The origin and evolution of the X-ray emission in very young stellar objects (YSOs) are not yet well understood because it is very hard to observe YSOs in the protostellar phase. Using COUP data, we study the X-ray properties of stars in the ONC in different evolutionary classes: luminosities, hydrogen column densities NH, effective plasma temperatures, and time variability are compared to understand if the interaction between the circumstellar material and the central object can influence the X-ray emission. We have assembled the deepest and most complete photometric catalog of objects in the ONC region from the UV to 8 μm using data from the HST Treasury Program; deep and almost simultaneous UBVI and JHK images taken, respectively, with WFI at ESO 2.2 m and ISPI at CTIO 4 m telescopes; and Spitzer IRAC imaging. We select high-probability candidate Class 0-1 protostars, a sample of "bona fide" Class II stars, and a set of Class III stars with IR emission consistent with normal photospheres. Our principal result is that Class 0-Ia objects are significantly less luminous in X-rays, in both the total and hard bands, than the more evolved Class II stars with mass larger than 0.5 M⊙; the latter show X-ray luminosities similar to those of Class 0-Ib stars. This result supports the hypothesis that the onset of X-ray emission occurs at a very early stage of star formation. Spectral properties of Class 0-I stars are similar to those of the more evolved Class II and III objects, except for a larger absorption likely due to gas in the envelope or disk of the protostellar objects. Our data suggest that the three different classes have similar X-ray temporal variability.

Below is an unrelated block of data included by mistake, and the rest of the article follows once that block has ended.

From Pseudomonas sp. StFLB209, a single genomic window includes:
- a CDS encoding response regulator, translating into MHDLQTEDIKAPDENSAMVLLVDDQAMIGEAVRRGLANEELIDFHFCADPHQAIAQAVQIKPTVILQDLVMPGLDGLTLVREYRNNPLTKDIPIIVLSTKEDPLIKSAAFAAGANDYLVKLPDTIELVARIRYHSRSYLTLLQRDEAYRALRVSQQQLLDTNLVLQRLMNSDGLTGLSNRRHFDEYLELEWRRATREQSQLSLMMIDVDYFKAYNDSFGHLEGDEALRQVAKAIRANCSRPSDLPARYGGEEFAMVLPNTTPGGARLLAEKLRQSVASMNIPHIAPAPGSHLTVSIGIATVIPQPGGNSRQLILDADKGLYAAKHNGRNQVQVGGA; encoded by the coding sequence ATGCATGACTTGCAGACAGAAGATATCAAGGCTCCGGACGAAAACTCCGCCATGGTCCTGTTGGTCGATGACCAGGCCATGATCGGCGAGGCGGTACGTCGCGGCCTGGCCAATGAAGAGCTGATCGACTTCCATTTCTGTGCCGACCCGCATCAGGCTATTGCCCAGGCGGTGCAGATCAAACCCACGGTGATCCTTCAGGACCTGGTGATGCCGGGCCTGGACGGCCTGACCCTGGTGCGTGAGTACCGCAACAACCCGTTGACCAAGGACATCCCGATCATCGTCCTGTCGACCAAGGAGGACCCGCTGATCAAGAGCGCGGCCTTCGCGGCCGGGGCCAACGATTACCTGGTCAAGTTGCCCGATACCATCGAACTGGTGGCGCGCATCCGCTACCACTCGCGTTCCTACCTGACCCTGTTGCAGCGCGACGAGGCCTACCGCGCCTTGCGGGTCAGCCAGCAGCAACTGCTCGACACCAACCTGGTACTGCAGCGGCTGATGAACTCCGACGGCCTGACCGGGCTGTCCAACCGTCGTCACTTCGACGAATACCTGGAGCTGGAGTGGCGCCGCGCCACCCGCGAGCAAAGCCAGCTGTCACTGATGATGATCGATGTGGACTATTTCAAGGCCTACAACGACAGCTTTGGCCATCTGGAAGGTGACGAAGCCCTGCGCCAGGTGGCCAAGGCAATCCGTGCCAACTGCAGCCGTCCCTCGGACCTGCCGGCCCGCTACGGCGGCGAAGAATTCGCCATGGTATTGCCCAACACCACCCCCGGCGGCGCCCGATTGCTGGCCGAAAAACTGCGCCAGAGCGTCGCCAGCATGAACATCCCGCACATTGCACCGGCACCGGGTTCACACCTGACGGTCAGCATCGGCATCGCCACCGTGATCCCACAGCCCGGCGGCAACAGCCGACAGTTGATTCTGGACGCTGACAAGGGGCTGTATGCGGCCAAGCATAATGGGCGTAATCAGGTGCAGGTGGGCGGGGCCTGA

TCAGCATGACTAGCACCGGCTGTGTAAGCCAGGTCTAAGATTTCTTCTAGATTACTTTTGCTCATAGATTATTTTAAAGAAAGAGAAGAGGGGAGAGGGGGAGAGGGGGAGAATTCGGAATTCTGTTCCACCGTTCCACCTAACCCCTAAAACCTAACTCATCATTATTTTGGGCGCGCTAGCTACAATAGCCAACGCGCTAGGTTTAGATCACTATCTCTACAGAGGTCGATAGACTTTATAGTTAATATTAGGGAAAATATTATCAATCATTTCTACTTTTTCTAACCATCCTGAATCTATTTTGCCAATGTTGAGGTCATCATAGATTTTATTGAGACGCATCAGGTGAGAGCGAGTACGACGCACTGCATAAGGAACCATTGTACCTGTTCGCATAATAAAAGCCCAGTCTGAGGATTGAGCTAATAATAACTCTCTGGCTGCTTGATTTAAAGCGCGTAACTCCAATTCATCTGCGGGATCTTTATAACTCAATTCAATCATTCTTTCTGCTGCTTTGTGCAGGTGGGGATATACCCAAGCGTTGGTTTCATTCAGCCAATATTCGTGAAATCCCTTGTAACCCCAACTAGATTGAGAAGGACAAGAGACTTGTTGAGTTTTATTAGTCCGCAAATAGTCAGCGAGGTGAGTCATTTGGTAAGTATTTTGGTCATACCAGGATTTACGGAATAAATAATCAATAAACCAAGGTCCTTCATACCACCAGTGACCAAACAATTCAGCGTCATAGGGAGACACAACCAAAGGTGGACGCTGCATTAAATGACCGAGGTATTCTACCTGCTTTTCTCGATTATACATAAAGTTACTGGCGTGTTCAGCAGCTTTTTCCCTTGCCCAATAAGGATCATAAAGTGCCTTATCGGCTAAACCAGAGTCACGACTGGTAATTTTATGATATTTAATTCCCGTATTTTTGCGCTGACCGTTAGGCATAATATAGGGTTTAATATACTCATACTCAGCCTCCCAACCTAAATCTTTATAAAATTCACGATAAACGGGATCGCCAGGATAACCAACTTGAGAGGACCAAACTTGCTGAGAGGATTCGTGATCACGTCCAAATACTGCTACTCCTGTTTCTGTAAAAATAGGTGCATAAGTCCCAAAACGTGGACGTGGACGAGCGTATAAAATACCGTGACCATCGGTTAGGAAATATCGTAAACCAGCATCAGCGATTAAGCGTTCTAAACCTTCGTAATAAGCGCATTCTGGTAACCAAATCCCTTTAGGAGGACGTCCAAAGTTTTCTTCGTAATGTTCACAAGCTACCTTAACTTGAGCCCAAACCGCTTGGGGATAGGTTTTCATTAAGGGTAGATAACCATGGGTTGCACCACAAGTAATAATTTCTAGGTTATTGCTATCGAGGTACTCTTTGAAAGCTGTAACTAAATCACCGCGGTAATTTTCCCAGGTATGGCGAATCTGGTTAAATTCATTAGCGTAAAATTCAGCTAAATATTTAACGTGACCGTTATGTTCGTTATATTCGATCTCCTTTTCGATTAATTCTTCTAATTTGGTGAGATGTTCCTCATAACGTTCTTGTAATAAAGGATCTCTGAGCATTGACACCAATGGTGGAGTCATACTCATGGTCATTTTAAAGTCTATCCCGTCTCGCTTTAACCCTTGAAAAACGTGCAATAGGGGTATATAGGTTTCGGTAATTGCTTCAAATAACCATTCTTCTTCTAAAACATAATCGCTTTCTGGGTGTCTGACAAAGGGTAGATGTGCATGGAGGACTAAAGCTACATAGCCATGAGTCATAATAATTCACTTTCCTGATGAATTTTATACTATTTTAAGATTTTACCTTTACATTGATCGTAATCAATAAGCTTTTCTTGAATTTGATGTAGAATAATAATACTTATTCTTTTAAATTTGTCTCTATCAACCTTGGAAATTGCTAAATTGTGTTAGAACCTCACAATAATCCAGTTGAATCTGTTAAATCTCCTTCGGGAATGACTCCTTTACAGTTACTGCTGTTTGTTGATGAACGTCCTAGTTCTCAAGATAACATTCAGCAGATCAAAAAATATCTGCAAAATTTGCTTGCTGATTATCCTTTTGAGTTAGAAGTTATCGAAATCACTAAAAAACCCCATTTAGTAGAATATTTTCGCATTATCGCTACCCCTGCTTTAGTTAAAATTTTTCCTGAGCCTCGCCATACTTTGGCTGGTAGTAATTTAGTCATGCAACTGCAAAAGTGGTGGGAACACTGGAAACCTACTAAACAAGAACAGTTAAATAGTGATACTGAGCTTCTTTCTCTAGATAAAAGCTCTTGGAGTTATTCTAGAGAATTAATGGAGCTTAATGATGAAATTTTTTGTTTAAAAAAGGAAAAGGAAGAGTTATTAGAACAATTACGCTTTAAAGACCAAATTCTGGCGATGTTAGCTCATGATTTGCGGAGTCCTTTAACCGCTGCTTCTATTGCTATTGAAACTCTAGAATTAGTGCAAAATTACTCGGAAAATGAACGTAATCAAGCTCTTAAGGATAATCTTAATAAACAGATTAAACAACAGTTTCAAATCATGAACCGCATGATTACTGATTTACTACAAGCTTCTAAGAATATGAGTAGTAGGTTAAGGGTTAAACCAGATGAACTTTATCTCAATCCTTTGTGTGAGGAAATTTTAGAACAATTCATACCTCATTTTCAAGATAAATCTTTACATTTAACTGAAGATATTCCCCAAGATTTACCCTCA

All Science Journal Classification (ASJC) codes
- Astronomy and Astrophysics
- Space and Planetary Science